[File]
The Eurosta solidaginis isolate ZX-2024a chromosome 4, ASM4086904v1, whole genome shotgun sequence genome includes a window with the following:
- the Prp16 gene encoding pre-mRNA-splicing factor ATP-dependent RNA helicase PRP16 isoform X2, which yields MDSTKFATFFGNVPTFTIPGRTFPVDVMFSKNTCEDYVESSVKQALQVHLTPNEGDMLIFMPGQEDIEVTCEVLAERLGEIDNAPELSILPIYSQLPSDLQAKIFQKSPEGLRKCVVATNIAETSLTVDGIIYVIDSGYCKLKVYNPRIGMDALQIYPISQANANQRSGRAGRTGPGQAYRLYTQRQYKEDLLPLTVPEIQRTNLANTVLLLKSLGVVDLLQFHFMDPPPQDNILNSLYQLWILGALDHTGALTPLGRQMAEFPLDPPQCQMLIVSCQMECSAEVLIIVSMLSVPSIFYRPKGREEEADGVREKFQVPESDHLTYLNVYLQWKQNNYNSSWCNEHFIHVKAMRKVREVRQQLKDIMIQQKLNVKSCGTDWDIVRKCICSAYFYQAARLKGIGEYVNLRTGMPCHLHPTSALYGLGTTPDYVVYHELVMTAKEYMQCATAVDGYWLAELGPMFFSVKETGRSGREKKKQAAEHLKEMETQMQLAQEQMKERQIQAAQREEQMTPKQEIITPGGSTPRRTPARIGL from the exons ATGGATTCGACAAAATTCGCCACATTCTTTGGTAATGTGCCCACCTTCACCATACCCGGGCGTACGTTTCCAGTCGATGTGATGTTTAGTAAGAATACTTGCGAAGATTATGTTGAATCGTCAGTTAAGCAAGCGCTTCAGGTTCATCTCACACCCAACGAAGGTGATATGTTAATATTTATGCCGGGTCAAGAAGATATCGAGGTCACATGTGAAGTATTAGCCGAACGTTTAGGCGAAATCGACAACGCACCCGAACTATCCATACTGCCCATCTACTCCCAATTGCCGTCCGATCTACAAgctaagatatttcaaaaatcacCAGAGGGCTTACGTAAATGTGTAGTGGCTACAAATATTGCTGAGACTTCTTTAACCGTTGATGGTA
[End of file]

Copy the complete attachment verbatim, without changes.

The Eurosta solidaginis isolate ZX-2024a chromosome 4, ASM4086904v1, whole genome shotgun sequence genome includes a window with the following:
- the Prp16 gene encoding pre-mRNA-splicing factor ATP-dependent RNA helicase PRP16 isoform X2, which yields MDSTKFATFFGNVPTFTIPGRTFPVDVMFSKNTCEDYVESSVKQALQVHLTPNEGDMLIFMPGQEDIEVTCEVLAERLGEIDNAPELSILPIYSQLPSDLQAKIFQKSPEGLRKCVVATNIAETSLTVDGIIYVIDSGYCKLKVYNPRIGMDALQIYPISQANANQRSGRAGRTGPGQAYRLYTQRQYKEDLLPLTVPEIQRTNLANTVLLLKSLGVVDLLQFHFMDPPPQDNILNSLYQLWILGALDHTGALTPLGRQMAEFPLDPPQCQMLIVSCQMECSAEVLIIVSMLSVPSIFYRPKGREEEADGVREKFQVPESDHLTYLNVYLQWKQNNYNSSWCNEHFIHVKAMRKVREVRQQLKDIMIQQKLNVKSCGTDWDIVRKCICSAYFYQAARLKGIGEYVNLRTGMPCHLHPTSALYGLGTTPDYVVYHELVMTAKEYMQCATAVDGYWLAELGPMFFSVKETGRSGREKKKQAAEHLKEMETQMQLAQEQMKERQIQAAQREEQMTPKQEIITPGGSTPRRTPARIGL from the exons ATGGATTCGACAAAATTCGCCACATTCTTTGGTAATGTGCCCACCTTCACCATACCCGGGCGTACGTTTCCAGTCGATGTGATGTTTAGTAAGAATACTTGCGAAGATTATGTTGAATCGTCAGTTAAGCAAGCGCTTCAGGTTCATCTCACACCCAACGAAGGTGATATGTTAATATTTATGCCGGGTCAAGAAGATATCGAGGTCACATGTGAAGTATTAGCCGAACGTTTAGGCGAAATCGACAACGCACCCGAACTATCCATACTGCCCATCTACTCCCAATTGCCGTCCGATCTACAAgctaagatatttcaaaaatcacCAGAGGGCTTACGTAAATGTGTAGTGGCTACAAATATTGCTGAGACTTCTTTAACCGTTGATGGTA